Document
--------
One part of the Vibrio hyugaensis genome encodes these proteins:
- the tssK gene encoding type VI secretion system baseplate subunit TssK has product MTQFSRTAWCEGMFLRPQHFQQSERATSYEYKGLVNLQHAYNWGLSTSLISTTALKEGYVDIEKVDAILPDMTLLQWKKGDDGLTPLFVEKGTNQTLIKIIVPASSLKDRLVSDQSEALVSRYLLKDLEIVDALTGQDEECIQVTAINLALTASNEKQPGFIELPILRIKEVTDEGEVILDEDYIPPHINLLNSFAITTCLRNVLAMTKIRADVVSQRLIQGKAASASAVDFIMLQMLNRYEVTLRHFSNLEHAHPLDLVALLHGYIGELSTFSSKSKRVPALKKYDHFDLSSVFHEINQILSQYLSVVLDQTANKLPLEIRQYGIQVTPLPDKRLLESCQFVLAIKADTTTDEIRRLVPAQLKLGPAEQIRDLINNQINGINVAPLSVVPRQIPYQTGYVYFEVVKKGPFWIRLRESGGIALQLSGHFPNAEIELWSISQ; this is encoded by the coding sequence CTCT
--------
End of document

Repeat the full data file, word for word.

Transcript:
One part of the Vibrio hyugaensis genome encodes these proteins:
- the tssK gene encoding type VI secretion system baseplate subunit TssK has product MTQFSRTAWCEGMFLRPQHFQQSERATSYEYKGLVNLQHAYNWGLSTSLISTTALKEGYVDIEKVDAILPDMTLLQWKKGDDGLTPLFVEKGTNQTLIKIIVPASSLKDRLVSDQSEALVSRYLLKDLEIVDALTGQDEECIQVTAINLALTASNEKQPGFIELPILRIKEVTDEGEVILDEDYIPPHINLLNSFAITTCLRNVLAMTKIRADVVSQRLIQGKAASASAVDFIMLQMLNRYEVTLRHFSNLEHAHPLDLVALLHGYIGELSTFSSKSKRVPALKKYDHFDLSSVFHEINQILSQYLSVVLDQTANKLPLEIRQYGIQVTPLPDKRLLESCQFVLAIKADTTTDEIRRLVPAQLKLGPAEQIRDLINNQINGINVAPLSVVPRQIPYQTGYVYFEVVKKGPFWIRLRESGGIALQLSGHFPNAEIELWSISQ; this is encoded by the coding sequence CTCT